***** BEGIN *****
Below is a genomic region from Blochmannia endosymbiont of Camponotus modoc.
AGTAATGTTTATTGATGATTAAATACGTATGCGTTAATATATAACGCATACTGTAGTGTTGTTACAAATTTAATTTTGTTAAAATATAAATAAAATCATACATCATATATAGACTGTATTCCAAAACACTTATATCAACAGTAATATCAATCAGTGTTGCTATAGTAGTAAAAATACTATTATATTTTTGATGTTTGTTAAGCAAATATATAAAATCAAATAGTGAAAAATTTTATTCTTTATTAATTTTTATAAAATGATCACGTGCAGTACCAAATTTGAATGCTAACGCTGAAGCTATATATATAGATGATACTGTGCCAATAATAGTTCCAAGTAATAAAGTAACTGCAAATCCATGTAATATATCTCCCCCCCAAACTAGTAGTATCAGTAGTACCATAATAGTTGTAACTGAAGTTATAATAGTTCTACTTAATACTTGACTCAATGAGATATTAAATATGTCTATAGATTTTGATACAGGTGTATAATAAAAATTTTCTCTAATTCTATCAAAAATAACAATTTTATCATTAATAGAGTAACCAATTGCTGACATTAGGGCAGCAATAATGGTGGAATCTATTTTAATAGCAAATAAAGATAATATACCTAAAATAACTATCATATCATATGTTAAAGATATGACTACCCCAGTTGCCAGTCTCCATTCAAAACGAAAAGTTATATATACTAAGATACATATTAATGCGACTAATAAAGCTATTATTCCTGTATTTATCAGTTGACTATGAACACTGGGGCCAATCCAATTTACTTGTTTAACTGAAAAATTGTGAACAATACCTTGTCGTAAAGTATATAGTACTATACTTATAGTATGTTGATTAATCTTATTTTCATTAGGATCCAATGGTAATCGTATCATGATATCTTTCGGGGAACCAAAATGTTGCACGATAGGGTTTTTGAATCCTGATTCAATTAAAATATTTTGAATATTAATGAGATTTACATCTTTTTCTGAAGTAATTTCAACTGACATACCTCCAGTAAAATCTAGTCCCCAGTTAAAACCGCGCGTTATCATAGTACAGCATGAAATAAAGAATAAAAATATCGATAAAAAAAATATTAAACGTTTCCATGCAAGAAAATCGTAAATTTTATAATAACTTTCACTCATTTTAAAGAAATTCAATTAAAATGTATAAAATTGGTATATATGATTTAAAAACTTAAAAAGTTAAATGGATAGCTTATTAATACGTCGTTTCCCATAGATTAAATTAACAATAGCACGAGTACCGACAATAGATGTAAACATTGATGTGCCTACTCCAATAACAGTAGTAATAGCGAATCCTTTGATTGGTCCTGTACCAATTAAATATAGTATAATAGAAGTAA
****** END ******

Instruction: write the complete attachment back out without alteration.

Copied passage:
Below is a genomic region from Blochmannia endosymbiont of Camponotus modoc.
AGTAATGTTTATTGATGATTAAATACGTATGCGTTAATATATAACGCATACTGTAGTGTTGTTACAAATTTAATTTTGTTAAAATATAAATAAAATCATACATCATATATAGACTGTATTCCAAAACACTTATATCAACAGTAATATCAATCAGTGTTGCTATAGTAGTAAAAATACTATTATATTTTTGATGTTTGTTAAGCAAATATATAAAATCAAATAGTGAAAAATTTTATTCTTTATTAATTTTTATAAAATGATCACGTGCAGTACCAAATTTGAATGCTAACGCTGAAGCTATATATATAGATGATACTGTGCCAATAATAGTTCCAAGTAATAAAGTAACTGCAAATCCATGTAATATATCTCCCCCCCAAACTAGTAGTATCAGTAGTACCATAATAGTTGTAACTGAAGTTATAATAGTTCTACTTAATACTTGACTCAATGAGATATTAAATATGTCTATAGATTTTGATACAGGTGTATAATAAAAATTTTCTCTAATTCTATCAAAAATAACAATTTTATCATTAATAGAGTAACCAATTGCTGACATTAGGGCAGCAATAATGGTGGAATCTATTTTAATAGCAAATAAAGATAATATACCTAAAATAACTATCATATCATATGTTAAAGATATGACTACCCCAGTTGCCAGTCTCCATTCAAAACGAAAAGTTATATATACTAAGATACATATTAATGCGACTAATAAAGCTATTATTCCTGTATTTATCAGTTGACTATGAACACTGGGGCCAATCCAATTTACTTGTTTAACTGAAAAATTGTGAACAATACCTTGTCGTAAAGTATATAGTACTATACTTATAGTATGTTGATTAATCTTATTTTCATTAGGATCCAATGGTAATCGTATCATGATATCTTTCGGGGAACCAAAATGTTGCACGATAGGGTTTTTGAATCCTGATTCAATTAAAATATTTTGAATATTAATGAGATTTACATCTTTTTCTGAAGTAATTTCAACTGACATACCTCCAGTAAAATCTAGTCCCCAGTTAAAACCGCGCGTTATCATAGTACAGCATGAAATAAAGAATAAAAATATCGATAAAAAAAATATTAAACGTTTCCATGCAAGAAAATCGTAAATTTTATAATAACTTTCACTCATTTTAAAGAAATTCAATTAAAATGTATAAAATTGGTATATATGATTTAAAAACTTAAAAAGTTAAATGGATAGCTTATTAATACGTCGTTTCCCATAGATTAAATTAACAATAGCACGAGTACCGACAATAGATGTAAACATTGATGTGCCTACTCCAATAACAGTAGTAATAGCGAATCCTTTGATTGGTCCTGTACCAATTAAATATAGTATAATAGAAGTAA